Saturday, April 14, 2012

Psalm 72

For my weekly quiet time this week, I will blog about Psalm 72 and its interpreters.  I have four items.

1.  Peake's Commentary on the Bible's treatment of Psalm 72 intrigued me.  It states:

"The king is to be just, beneficent, renowned.  But he is in no sense superhuman.  On the contrary, in 15 we are told that men will pray for him constantly.  But in 5-11 another view presents itself.  Not only is he to rule all nations, but his pre-existence, as some have thought, seems to be assumed in 6, and clearly his immortality is implied in 5.  The insertion breaks the connection between 4 and 12.  Hence it is now generally admitted that 5-11 is, at least in part, a later addition..The passage inserted (5-11) assumes a Messianic doctrine of very late age..."

Psalm 72 is about a king of Israel, but which king of Israel?  Is Psalm 72 a Psalm by David about his hopes and predictions concerning the reign of his successor, Solomon?  Is Psalm 72 about any king of Israel, as the nation expressed its hopes regarding a new king----that his reign would bring peace, prosperity, and respect for Israel from the nations?  Is Psalm 72 about the Messiah, as many Jewish interpreters have maintained, and as a number of Christians have held in applying Psalm 72 to Jesus Christ?  

Unlike Peake's Commentary, I don't think that Psalm 72:15's statement that prayer is made for the king continually has any bearing on whether the king is human or super-human.  Granted, a human is probably more dependent on God than is one who is super-human, but people can still pray for and root for the success of a super-human, or one who is superior to humanity.  After all, is not "Thy Kingdom come" a part of the Lord's prayer?  God is superior to us and is able to bring his kingdom anytime, and yet Christians pray for that kingdom to come.  Why, similarly, couldn't Israelites pray for a super-human king?

In a sense, the king of Israel was believed to be super-human.  See here for my post on Psalm 45, in which I discuss that very issue.  The king was thought to have a special relationship with God and even divine characteristics, such as a special knowledge.  That was not the only belief about kings in Israel, however, for the Deuteronomistic School tended to regard kings as mere human beings, who could and did make mistakes, some of them fatal to the nation.  But Psalm 72 could hold that the king of Israel was super-human, without being an exilic or post-exilic statement about a coming Messiah.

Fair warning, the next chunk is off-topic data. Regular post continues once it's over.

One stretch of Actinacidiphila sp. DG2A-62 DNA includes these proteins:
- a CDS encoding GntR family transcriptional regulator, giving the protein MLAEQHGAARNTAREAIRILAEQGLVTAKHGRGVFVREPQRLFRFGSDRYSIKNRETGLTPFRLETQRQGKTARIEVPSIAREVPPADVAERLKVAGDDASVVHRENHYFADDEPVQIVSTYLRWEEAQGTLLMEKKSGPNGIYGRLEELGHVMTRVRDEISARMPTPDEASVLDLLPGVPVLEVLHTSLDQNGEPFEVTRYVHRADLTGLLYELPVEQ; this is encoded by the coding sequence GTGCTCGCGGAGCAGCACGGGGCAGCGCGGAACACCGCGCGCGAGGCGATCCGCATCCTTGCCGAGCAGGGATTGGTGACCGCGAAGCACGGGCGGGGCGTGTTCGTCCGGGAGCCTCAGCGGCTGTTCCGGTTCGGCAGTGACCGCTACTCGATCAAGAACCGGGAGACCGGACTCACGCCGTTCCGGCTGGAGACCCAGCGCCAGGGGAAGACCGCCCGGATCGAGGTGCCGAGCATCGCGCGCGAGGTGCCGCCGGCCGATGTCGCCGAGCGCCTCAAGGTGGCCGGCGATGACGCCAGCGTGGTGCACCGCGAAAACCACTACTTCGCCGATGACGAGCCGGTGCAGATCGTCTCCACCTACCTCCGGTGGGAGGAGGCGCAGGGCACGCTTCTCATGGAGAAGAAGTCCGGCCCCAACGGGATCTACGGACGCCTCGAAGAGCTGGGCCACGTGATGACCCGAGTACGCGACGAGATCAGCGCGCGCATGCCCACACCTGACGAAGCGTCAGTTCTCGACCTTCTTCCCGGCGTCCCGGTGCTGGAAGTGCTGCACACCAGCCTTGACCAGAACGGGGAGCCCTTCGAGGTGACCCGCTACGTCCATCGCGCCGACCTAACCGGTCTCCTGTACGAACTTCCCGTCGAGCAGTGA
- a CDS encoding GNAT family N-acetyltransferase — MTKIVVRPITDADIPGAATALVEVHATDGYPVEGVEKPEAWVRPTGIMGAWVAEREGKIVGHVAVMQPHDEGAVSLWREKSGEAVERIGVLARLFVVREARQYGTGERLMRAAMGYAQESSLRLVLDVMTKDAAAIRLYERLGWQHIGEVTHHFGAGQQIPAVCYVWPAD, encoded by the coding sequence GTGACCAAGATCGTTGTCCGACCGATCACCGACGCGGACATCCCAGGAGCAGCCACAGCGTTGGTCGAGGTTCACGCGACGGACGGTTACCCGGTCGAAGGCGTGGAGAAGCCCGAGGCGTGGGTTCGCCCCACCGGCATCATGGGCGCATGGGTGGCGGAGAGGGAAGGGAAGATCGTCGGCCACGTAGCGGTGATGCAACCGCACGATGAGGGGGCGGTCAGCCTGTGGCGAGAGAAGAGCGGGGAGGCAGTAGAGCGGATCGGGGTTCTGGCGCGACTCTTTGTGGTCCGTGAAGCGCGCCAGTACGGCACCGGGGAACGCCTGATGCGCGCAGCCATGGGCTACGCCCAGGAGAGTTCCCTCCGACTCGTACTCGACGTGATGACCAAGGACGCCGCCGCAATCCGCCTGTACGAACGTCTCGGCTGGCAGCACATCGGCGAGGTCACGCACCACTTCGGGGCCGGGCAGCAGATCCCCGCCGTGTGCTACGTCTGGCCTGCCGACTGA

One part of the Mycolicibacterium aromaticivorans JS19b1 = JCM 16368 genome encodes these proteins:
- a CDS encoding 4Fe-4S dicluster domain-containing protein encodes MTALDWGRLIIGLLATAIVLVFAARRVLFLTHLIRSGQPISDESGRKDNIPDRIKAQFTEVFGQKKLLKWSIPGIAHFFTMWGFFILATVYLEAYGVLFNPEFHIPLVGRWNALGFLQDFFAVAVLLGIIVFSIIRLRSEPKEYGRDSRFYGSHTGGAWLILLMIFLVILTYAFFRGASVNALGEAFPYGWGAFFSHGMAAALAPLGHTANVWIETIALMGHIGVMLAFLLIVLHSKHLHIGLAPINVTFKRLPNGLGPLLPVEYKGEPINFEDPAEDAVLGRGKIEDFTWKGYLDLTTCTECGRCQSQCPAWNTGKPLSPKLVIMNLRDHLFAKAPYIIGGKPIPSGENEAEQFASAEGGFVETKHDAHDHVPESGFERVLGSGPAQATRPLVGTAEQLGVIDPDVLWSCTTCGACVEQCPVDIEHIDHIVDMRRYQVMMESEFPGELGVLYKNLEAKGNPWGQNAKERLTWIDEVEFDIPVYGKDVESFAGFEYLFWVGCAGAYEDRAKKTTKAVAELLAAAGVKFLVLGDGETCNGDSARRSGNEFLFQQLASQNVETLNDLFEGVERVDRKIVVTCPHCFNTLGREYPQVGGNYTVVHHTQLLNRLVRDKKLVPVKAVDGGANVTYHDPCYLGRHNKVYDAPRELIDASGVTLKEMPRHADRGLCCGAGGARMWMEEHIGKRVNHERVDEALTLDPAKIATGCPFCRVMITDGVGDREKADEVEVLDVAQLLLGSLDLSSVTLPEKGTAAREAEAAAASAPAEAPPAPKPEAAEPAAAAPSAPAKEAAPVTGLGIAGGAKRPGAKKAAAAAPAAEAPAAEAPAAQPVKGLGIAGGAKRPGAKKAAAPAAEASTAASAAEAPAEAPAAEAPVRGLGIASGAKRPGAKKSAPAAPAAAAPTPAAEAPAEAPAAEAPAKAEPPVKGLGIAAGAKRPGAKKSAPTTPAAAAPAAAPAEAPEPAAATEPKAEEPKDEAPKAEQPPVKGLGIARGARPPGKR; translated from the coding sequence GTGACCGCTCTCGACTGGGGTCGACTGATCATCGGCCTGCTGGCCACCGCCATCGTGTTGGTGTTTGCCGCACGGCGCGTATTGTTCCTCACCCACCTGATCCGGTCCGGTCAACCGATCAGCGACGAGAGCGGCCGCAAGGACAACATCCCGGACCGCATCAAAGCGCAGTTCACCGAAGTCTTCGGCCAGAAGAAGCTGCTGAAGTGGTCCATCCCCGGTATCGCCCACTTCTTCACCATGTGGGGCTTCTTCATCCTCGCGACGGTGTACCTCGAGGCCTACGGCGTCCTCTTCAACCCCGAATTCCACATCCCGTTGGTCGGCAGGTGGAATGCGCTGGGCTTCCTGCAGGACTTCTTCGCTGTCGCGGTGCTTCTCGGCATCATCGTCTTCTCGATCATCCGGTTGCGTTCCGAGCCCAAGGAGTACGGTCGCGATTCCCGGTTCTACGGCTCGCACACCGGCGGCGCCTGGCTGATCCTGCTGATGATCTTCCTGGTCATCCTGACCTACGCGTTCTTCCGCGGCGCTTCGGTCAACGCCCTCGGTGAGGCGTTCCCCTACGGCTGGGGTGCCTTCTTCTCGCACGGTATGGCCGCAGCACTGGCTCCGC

But Peake's Commentary believes that Psalm 72 (or, more accurately, what the commentary considers to be a Messianic addition to Psalm 72) is taking the king's super-human status another step: that Psalm 72 is saying that the king existed prior to his human birth and will live forever.  To evaluate that claim, let's look at vv 5-11 in the KJV:

5They shall fear thee as long as the sun and moon endure, throughout all generations.

For Peake's Commentary, this verse is saying that the king himself will live forever, meaning that it concerns a super-human Messiah.  Those who think that the verse is not about a super-human Messiah but rather a pre-exilic king of Israel, however, maintain that the verse concerns the length of the Davidic dynasty, not an individual king (see II Samuel 7:16).

Interestingly, there are Christians who have argued that Psalm 72:5 actually affirms the Messiah's pre-existence, for the second half of the verse can be translated as "and before the moon, generation to generation."  For these interpreters, this means that the Messiah existed before the creation of the moon.  Detractors, by contrast, maintain that "before" in Psalm 72:5 does not mean chronologically before but rather "before" in the sense of being "in the presence of" the moon.

6He shall come down like rain upon the mown grass: as showers that water the earth.

I do not know what Peake's Commentary has in mind in citing this as a verse that assumes the king's pre-existence.  Perhaps Peake's Commentary means that, according to v 6, the Messiah was in heaven and came down to earth, like rain.  An alternative interpretation, however, says that v 6 is suggesting that the king's reign will bring refreshing relief to the poor and natural prosperity to the land, as rain refreshes and enlivens the earth.  The king of Israel was expected to defend the poor and to bring natural prosperity to the land.

7In his days shall the righteous flourish; and abundance of peace so long as the moon endureth.
8He shall have dominion also from sea to sea, and from the river unto the ends of the earth.
9They that dwell in the wilderness shall bow before him; and his enemies shall lick the dust.
10The kings of Tarshish and of the isles shall bring presents: the kings of Sheba and Seba shall offer gifts.
11Yea, all kings shall fall down before him: all nations shall serve him.